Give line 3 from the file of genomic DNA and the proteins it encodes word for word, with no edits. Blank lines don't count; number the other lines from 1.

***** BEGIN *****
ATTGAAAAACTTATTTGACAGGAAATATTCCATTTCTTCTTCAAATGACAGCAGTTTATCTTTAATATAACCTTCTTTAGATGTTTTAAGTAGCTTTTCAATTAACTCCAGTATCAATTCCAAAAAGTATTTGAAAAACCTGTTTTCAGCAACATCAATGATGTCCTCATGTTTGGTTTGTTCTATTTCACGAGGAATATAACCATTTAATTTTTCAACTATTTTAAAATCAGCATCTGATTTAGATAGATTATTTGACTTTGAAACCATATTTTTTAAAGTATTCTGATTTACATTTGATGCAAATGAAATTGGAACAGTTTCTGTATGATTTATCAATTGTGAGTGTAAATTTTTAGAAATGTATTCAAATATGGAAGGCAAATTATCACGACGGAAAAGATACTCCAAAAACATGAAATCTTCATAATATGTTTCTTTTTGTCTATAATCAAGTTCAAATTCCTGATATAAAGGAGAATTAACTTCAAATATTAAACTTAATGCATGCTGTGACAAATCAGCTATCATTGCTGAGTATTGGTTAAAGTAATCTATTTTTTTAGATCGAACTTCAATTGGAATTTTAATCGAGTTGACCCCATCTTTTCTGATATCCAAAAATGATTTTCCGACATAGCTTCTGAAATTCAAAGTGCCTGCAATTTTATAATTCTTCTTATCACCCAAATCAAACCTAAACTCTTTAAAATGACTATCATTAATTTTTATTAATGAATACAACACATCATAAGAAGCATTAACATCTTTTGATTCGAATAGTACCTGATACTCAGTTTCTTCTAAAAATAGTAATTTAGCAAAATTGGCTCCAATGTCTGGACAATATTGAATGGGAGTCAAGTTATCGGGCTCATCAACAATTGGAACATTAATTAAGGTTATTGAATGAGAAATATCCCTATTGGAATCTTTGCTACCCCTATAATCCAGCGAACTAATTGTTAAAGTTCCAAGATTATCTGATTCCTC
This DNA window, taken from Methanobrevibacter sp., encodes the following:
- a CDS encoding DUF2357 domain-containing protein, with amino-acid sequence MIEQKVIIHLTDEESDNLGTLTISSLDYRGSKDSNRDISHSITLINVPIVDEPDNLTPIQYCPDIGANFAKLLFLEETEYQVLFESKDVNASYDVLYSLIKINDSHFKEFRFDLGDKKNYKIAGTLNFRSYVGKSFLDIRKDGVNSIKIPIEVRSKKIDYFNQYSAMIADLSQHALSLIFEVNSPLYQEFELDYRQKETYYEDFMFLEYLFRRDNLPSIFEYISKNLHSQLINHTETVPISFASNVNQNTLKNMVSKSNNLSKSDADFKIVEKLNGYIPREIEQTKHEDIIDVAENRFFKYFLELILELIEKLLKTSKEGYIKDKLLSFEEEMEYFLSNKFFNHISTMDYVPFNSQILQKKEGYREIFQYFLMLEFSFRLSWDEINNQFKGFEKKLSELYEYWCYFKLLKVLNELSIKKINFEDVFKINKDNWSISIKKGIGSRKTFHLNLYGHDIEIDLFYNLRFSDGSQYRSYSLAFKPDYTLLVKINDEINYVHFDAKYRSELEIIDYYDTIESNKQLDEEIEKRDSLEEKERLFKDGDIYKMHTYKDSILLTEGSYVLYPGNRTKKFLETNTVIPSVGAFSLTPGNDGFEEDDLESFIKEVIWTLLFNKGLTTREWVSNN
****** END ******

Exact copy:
- a CDS encoding DUF2357 domain-containing protein, with amino-acid sequence MIEQKVIIHLTDEESDNLGTLTISSLDYRGSKDSNRDISHSITLINVPIVDEPDNLTPIQYCPDIGANFAKLLFLEETEYQVLFESKDVNASYDVLYSLIKINDSHFKEFRFDLGDKKNYKIAGTLNFRSYVGKSFLDIRKDGVNSIKIPIEVRSKKIDYFNQYSAMIADLSQHALSLIFEVNSPLYQEFELDYRQKETYYEDFMFLEYLFRRDNLPSIFEYISKNLHSQLINHTETVPISFASNVNQNTLKNMVSKSNNLSKSDADFKIVEKLNGYIPREIEQTKHEDIIDVAENRFFKYFLELILELIEKLLKTSKEGYIKDKLLSFEEEMEYFLSNKFFNHISTMDYVPFNSQILQKKEGYREIFQYFLMLEFSFRLSWDEINNQFKGFEKKLSELYEYWCYFKLLKVLNELSIKKINFEDVFKINKDNWSISIKKGIGSRKTFHLNLYGHDIEIDLFYNLRFSDGSQYRSYSLAFKPDYTLLVKINDEINYVHFDAKYRSELEIIDYYDTIESNKQLDEEIEKRDSLEEKERLFKDGDIYKMHTYKDSILLTEGSYVLYPGNRTKKFLETNTVIPSVGAFSLTPGNDGFEEDDLESFIKEVIWTLLFNKGLTTREWVSNN